Rose Parade to honor memory of Courtney Dayback

Rebecca Nowalski
Courtney Dayback’s father, Dennis, gives words of thanks during a special ceremony held at the Riverview Medical Center in Red Bank on November 29.

Staff Writer

Riverview Medical Center served as the host to a rose signing ceremony, along with NJ Sharing Network, to honor the memory of Courtney Dayback, who passed away in 2008 on her 19th birthday.

“Riverview is honored to participate in this beautiful rose signing ceremony with the New Jersey Sharing Network and to honor Courtney Dayback,” said Tim Hogan, president of Riverview Medical Center and Bayshore Community Hospital.

The ceremony took place Nov. 29.

The rose, signed with a tribute to Courtney by Hogan, will be used on the Donate Life float in the 128th Rose Parade on Jan. 2.

Riverview Medical Center and Bayshore Community Hospital are honored to be part of such a moving tribute to Courtney.

Dayback, who grew up in Keyport,  went into cardiac arrest while taking a class at Brookdale Community College. She was studying to be a special education teacher.

She became an organ donor after her tragic and untimely death at Riverview Medical Center, and her organs helped seven different people.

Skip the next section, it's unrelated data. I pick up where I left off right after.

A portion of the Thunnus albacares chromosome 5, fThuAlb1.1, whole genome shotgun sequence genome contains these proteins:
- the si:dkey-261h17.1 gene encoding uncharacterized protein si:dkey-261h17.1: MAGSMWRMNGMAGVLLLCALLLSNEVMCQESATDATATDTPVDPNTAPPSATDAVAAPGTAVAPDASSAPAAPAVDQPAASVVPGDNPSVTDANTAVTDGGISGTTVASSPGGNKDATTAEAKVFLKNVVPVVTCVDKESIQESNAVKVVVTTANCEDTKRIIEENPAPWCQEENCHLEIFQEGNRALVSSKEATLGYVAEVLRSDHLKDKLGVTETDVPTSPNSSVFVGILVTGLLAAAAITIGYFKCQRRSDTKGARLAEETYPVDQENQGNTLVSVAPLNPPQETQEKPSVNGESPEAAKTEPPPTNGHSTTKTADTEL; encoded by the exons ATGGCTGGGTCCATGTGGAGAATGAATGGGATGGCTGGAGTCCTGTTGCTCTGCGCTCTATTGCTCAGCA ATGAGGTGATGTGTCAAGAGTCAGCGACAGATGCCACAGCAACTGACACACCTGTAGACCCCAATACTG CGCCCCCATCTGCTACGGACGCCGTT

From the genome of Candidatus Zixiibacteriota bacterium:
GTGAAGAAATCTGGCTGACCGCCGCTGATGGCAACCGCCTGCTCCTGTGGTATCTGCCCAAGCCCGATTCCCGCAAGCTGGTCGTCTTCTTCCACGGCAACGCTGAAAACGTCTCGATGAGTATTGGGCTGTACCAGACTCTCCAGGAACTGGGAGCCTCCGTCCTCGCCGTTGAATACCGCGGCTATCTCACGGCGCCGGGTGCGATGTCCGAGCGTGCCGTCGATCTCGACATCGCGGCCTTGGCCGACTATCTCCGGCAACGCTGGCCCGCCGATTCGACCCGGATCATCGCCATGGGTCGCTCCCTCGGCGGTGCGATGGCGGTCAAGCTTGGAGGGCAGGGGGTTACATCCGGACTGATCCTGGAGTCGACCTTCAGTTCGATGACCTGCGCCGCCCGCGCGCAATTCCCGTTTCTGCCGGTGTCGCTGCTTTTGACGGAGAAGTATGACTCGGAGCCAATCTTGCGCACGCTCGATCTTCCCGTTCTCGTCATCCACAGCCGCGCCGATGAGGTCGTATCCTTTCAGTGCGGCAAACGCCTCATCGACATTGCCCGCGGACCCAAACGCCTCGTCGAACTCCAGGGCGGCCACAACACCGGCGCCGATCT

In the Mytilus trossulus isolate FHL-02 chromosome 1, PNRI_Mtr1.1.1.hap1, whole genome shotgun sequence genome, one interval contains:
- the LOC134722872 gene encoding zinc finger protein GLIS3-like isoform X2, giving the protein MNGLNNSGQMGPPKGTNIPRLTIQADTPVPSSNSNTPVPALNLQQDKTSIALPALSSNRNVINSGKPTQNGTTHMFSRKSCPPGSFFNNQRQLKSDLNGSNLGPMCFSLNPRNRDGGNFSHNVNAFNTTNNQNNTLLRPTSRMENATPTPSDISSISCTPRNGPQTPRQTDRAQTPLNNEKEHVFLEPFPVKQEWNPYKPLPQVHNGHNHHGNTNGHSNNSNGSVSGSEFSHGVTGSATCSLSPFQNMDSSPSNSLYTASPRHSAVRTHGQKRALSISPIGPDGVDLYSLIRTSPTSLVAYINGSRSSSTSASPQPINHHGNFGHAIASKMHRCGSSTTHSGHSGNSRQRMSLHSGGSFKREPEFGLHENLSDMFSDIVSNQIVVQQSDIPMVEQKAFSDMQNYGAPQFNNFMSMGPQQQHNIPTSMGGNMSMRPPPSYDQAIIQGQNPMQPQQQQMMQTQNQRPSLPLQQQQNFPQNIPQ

“The loss of our daughter has left an empty space in our home and in our hearts,” said Dennis Dayback, Courtney’s father. The family decided to donate their deceased daughter’s organs to those in need of a transplant upon learning that was her wish.

“It’s bittersweet. It’s the tough thing to do, but it is also the right thing to do,” said Dennis Dayback about the choice to donate his deceased daughter’s organs, which according to him went on to save the lives of seven people.

“In our case it was something that Courtney definitely would have wanted,” Hogan said. “Through events like this one, we are helping to keep Courtney’s memory alive. She is very much a part of the fabric of what we do here — healing and helping others, and her sacrifice, and that of her family, is humbling. We are grateful to be part of this very special honor and can’t wait to watch the float in the Rose Parade.”

The 2017 float depicts a spectacular Polynesian catamaran, which will be propelled by a team of 24 organ, eye and tissue transplant recipients rowing in unison with strength gained from their donors.

Courtney’s portrait will appear on the sails of the vessel, which will feature 60 floral portraits of donors interwoven with Polynesian designs and patterns. Just as the donors’ gifts empower the lives of others, the sails help power the catamaran on its journey. Twelve living donors will walk alongside the float carrying flowers in celebration of the life they have given to others and the quality of life they continue to enjoy themselves.

“The Rose Parade gives the organ, eye and tissue donation and transplantation community an opportunity to come together as a team to inspire millions of viewers to support their fellow Americans by registering as donors,” said Tom Mone, chairman of the Donate Life float committee and CEO of OneLegacy. “Millions of Rose Parade watchers will make an emotional connection to the ideals of community and cooperation our float will depict.